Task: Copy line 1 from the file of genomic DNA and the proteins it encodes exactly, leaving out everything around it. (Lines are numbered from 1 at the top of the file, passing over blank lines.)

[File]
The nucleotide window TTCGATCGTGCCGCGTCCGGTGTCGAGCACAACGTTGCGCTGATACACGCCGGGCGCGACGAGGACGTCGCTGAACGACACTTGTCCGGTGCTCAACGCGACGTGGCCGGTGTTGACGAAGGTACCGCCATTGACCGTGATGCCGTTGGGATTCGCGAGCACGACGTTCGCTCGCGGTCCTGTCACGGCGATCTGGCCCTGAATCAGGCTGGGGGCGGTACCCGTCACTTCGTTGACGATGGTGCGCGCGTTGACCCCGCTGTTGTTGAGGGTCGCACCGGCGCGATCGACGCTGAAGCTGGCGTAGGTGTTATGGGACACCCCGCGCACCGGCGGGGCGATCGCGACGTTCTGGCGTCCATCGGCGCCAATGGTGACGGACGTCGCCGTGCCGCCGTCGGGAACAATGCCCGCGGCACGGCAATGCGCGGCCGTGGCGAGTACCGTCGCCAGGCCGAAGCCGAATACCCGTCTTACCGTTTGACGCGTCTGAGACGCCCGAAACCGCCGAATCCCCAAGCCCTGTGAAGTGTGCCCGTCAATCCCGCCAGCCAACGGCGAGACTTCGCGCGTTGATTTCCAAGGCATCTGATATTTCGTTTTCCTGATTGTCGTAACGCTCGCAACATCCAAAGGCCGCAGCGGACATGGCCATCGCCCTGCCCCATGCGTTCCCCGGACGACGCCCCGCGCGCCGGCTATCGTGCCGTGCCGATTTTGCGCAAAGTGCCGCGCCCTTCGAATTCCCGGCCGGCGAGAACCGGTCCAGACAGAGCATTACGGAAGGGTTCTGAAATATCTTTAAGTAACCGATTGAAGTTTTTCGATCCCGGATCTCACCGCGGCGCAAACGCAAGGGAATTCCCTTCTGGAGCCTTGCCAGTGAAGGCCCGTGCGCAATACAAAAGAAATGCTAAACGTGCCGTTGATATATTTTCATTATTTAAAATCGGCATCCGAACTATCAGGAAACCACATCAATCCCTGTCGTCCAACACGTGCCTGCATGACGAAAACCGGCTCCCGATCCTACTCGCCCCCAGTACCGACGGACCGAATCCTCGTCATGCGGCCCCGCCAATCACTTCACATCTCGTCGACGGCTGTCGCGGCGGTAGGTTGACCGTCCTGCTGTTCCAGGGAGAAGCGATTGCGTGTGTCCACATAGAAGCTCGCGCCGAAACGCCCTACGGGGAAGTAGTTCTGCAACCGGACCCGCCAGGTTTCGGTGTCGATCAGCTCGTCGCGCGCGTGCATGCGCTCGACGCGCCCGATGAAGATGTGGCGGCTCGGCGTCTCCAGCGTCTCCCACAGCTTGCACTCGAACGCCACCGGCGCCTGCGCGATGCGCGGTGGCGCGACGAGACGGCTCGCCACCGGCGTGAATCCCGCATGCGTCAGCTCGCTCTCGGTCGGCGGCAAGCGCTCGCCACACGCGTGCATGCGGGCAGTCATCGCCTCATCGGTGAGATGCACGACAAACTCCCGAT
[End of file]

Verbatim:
The nucleotide window TTCGATCGTGCCGCGTCCGGTGTCGAGCACAACGTTGCGCTGATACACGCCGGGCGCGACGAGGACGTCGCTGAACGACACTTGTCCGGTGCTCAACGCGACGTGGCCGGTGTTGACGAAGGTACCGCCATTGACCGTGATGCCGTTGGGATTCGCGAGCACGACGTTCGCTCGCGGTCCTGTCACGGCGATCTGGCCCTGAATCAGGCTGGGGGCGGTACCCGTCACTTCGTTGACGATGGTGCGCGCGTTGACCCCGCTGTTGTTGAGGGTCGCACCGGCGCGATCGACGCTGAAGCTGGCGTAGGTGTTATGGGACACCCCGCGCACCGGCGGGGCGATCGCGACGTTCTGGCGTCCATCGGCGCCAATGGTGACGGACGTCGCCGTGCCGCCGTCGGGAACAATGCCCGCGGCACGGCAATGCGCGGCCGTGGCGAGTACCGTCGCCAGGCCGAAGCCGAATACCCGTCTTACCGTTTGACGCGTCTGAGACGCCCGAAACCGCCGAATCCCCAAGCCCTGTGAAGTGTGCCCGTCAATCCCGCCAGCCAACGGCGAGACTTCGCGCGTTGATTTCCAAGGCATCTGATATTTCGTTTTCCTGATTGTCGTAACGCTCGCAACATCCAAAGGCCGCAGCGGACATGGCCATCGCCCTGCCCCATGCGTTCCCCGGACGACGCCCCGCGCGCCGGCTATCGTGCCGTGCCGATTTTGCGCAAAGTGCCGCGCCCTTCGAATTCCCGGCCGGCGAGAACCGGTCCAGACAGAGCATTACGGAAGGGTTCTGAAATATCTTTAAGTAACCGATTGAAGTTTTTCGATCCCGGATCTCACCGCGGCGCAAACGCAAGGGAATTCCCTTCTGGAGCCTTGCCAGTGAAGGCCCGTGCGCAATACAAAAGAAATGCTAAACGTGCCGTTGATATATTTTCATTATTTAAAATCGGCATCCGAACTATCAGGAAACCACATCAATCCCTGTCGTCCAACACGTGCCTGCATGACGAAAACCGGCTCCCGATCCTACTCGCCCCCAGTACCGACGGACCGAATCCTCGTCATGCGGCCCCGCCAATCACTTCACATCTCGTCGACGGCTGTCGCGGCGGTAGGTTGACCGTCCTGCTGTTCCAGGGAGAAGCGATTGCGTGTGTCCACATAGAAGCTCGCGCCGAAACGCCCTACGGGGAAGTAGTTCTGCAACCGGACCCGCCAGGTTTCGGTGTCGATCAGCTCGTCGCGCGCGTGCATGCGCTCGACGCGCCCGATGAAGATGTGGCGGCTCGGCGTCTCCAGCGTCTCCCACAGCTTGCACTCGAACGCCACCGGCGCCTGCGCGATGCGCGGTGGCGCGACGAGACGGCTCGCCACCGGCGTGAATCCCGCATGCGTCAGCTCGCTCTCGGTCGGCGGCAAGCGCTCGCCACACGCGTGCATGCGGGCAGTCATCGCCTCATCGGTGAGATGCACGACAAACTCCCGAT